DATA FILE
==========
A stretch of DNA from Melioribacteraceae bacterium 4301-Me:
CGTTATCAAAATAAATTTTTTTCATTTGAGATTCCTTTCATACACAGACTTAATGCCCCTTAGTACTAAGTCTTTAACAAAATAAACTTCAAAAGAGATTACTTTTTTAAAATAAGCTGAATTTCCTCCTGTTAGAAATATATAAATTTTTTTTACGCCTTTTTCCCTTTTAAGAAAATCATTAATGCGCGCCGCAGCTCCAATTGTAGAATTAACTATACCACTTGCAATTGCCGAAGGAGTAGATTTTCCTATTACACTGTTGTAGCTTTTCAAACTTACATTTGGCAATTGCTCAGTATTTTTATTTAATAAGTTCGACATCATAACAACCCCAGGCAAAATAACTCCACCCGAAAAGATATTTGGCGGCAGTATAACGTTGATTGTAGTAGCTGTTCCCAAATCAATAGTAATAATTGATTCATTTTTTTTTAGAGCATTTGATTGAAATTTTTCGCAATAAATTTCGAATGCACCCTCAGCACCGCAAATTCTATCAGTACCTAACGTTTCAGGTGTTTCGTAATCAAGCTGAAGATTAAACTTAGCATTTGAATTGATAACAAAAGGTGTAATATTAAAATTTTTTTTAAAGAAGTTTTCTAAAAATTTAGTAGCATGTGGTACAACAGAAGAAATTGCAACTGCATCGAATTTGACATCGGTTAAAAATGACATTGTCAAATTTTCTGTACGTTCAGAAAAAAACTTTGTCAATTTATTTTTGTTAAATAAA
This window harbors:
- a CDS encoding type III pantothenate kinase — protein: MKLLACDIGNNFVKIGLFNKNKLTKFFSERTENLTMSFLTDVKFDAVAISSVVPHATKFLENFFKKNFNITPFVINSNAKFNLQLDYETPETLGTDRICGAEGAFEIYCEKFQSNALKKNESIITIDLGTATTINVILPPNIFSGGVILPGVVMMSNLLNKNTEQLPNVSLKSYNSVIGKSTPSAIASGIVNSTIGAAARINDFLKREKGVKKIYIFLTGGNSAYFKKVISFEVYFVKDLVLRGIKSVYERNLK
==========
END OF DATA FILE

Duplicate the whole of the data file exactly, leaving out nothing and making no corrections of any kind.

A stretch of DNA from Melioribacteraceae bacterium 4301-Me:
CGTTATCAAAATAAATTTTTTTCATTTGAGATTCCTTTCATACACAGACTTAATGCCCCTTAGTACTAAGTCTTTAACAAAATAAACTTCAAAAGAGATTACTTTTTTAAAATAAGCTGAATTTCCTCCTGTTAGAAATATATAAATTTTTTTTACGCCTTTTTCCCTTTTAAGAAAATCATTAATGCGCGCCGCAGCTCCAATTGTAGAATTAACTATACCACTTGCAATTGCCGAAGGAGTAGATTTTCCTATTACACTGTTGTAGCTTTTCAAACTTACATTTGGCAATTGCTCAGTATTTTTATTTAATAAGTTCGACATCATAACAACCCCAGGCAAAATAACTCCACCCGAAAAGATATTTGGCGGCAGTATAACGTTGATTGTAGTAGCTGTTCCCAAATCAATAGTAATAATTGATTCATTTTTTTTTAGAGCATTTGATTGAAATTTTTCGCAATAAATTTCGAATGCACCCTCAGCACCGCAAATTCTATCAGTACCTAACGTTTCAGGTGTTTCGTAATCAAGCTGAAGATTAAACTTAGCATTTGAATTGATAACAAAAGGTGTAATATTAAAATTTTTTTTAAAGAAGTTTTCTAAAAATTTAGTAGCATGTGGTACAACAGAAGAAATTGCAACTGCATCGAATTTGACATCGGTTAAAAATGACATTGTCAAATTTTCTGTACGTTCAGAAAAAAACTTTGTCAATTTATTTTTGTTAAATAAA
This window harbors:
- a CDS encoding type III pantothenate kinase — protein: MKLLACDIGNNFVKIGLFNKNKLTKFFSERTENLTMSFLTDVKFDAVAISSVVPHATKFLENFFKKNFNITPFVINSNAKFNLQLDYETPETLGTDRICGAEGAFEIYCEKFQSNALKKNESIITIDLGTATTINVILPPNIFSGGVILPGVVMMSNLLNKNTEQLPNVSLKSYNSVIGKSTPSAIASGIVNSTIGAAARINDFLKREKGVKKIYIFLTGGNSAYFKKVISFEVYFVKDLVLRGIKSVYERNLK